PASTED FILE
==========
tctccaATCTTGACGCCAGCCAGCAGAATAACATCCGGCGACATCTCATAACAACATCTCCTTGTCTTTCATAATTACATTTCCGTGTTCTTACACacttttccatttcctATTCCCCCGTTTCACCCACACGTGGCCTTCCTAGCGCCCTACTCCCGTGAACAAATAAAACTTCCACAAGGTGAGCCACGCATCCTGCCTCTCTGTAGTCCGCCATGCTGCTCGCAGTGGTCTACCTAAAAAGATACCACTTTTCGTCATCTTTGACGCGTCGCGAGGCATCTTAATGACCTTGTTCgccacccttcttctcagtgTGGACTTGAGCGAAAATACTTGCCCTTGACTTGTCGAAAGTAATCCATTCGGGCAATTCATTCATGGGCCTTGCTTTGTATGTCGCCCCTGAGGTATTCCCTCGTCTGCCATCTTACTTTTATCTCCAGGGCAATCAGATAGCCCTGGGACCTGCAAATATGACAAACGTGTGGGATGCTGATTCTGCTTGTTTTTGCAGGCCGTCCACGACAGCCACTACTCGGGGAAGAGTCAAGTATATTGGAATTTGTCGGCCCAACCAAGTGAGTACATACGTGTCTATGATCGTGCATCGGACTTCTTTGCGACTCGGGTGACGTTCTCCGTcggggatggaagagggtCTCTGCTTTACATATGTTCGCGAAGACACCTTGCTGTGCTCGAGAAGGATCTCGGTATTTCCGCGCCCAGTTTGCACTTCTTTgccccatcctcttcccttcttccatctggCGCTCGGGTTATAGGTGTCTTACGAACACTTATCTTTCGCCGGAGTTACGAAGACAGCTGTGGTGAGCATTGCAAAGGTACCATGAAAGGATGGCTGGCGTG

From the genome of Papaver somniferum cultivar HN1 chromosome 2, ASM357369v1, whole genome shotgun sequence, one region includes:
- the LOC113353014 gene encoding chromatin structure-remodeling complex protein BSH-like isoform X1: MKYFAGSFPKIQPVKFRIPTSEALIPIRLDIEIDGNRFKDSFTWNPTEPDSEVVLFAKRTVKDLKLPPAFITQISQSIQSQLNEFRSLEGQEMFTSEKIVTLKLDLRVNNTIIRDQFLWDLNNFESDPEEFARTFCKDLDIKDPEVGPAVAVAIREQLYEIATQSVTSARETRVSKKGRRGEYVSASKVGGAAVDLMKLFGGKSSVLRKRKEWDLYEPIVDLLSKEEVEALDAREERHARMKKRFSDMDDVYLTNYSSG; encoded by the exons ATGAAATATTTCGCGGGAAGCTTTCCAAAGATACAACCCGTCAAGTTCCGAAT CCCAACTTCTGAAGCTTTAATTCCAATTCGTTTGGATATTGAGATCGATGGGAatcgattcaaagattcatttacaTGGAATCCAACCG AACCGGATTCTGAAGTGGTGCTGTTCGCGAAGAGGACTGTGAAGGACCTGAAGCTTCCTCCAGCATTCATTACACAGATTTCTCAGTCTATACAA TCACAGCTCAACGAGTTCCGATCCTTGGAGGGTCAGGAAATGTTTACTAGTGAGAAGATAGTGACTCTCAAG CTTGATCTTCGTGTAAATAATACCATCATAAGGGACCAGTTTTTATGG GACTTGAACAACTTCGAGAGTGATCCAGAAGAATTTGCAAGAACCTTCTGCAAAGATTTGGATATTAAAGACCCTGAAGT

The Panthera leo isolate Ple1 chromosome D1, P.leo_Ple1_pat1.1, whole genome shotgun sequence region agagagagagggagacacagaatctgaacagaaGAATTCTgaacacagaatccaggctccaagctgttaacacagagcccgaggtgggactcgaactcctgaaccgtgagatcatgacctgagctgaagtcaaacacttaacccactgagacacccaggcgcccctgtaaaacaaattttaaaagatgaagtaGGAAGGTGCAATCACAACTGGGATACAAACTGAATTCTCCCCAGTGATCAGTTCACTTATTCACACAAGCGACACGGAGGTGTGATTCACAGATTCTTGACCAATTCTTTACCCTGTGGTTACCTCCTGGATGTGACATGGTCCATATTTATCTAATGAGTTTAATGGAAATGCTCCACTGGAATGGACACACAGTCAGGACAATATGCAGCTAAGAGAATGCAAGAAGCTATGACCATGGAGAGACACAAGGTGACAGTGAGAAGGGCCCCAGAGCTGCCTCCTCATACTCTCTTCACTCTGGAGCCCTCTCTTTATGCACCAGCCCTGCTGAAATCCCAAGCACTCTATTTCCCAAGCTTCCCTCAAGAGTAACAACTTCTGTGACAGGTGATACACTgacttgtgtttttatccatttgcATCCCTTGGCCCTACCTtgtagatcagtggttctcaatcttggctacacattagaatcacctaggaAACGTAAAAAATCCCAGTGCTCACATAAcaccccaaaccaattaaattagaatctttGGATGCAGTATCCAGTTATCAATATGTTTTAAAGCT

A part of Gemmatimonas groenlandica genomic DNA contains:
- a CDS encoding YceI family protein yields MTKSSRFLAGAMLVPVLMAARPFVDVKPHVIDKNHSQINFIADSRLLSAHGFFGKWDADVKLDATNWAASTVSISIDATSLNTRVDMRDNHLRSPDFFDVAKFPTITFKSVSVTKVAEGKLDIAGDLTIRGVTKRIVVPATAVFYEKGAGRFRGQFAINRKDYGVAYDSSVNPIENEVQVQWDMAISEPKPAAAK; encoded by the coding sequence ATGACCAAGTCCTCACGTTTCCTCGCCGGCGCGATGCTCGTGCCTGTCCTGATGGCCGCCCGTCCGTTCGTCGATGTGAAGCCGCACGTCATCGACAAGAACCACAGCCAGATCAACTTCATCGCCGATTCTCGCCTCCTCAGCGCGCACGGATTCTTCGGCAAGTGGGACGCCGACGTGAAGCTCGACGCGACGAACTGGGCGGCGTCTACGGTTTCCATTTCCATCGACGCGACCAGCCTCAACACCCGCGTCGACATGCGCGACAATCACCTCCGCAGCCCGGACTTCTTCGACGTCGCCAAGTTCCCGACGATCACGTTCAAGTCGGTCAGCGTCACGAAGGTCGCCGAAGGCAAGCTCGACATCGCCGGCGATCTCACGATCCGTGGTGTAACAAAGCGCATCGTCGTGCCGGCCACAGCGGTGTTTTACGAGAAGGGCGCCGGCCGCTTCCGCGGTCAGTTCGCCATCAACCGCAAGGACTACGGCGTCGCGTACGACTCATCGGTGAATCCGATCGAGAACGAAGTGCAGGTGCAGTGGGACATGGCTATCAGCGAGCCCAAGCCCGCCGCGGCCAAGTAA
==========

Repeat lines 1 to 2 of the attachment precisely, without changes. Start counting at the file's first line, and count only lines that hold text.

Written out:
tctccaATCTTGACGCCAGCCAGCAGAATAACATCCGGCGACATCTCATAACAACATCTCCTTGTCTTTCATAATTACATTTCCGTGTTCTTACACacttttccatttcctATTCCCCCGTTTCACCCACACGTGGCCTTCCTAGCGCCCTACTCCCGTGAACAAATAAAACTTCCACAAGGTGAGCCACGCATCCTGCCTCTCTGTAGTCCGCCATGCTGCTCGCAGTGGTCTACCTAAAAAGATACCACTTTTCGTCATCTTTGACGCGTCGCGAGGCATCTTAATGACCTTGTTCgccacccttcttctcagtgTGGACTTGAGCGAAAATACTTGCCCTTGACTTGTCGAAAGTAATCCATTCGGGCAATTCATTCATGGGCCTTGCTTTGTATGTCGCCCCTGAGGTATTCCCTCGTCTGCCATCTTACTTTTATCTCCAGGGCAATCAGATAGCCCTGGGACCTGCAAATATGACAAACGTGTGGGATGCTGATTCTGCTTGTTTTTGCAGGCCGTCCACGACAGCCACTACTCGGGGAAGAGTCAAGTATATTGGAATTTGTCGGCCCAACCAAGTGAGTACATACGTGTCTATGATCGTGCATCGGACTTCTTTGCGACTCGGGTGACGTTCTCCGTcggggatggaagagggtCTCTGCTTTACATATGTTCGCGAAGACACCTTGCTGTGCTCGAGAAGGATCTCGGTATTTCCGCGCCCAGTTTGCACTTCTTTgccccatcctcttcccttcttccatctggCGCTCGGGTTATAGGTGTCTTACGAACACTTATCTTTCGCCGGAGTTACGAAGACAGCTGTGGTGAGCATTGCAAAGGTACCATGAAAGGATGGCTGGCGTG

From the genome of Papaver somniferum cultivar HN1 chromosome 2, ASM357369v1, whole genome shotgun sequence, one region includes: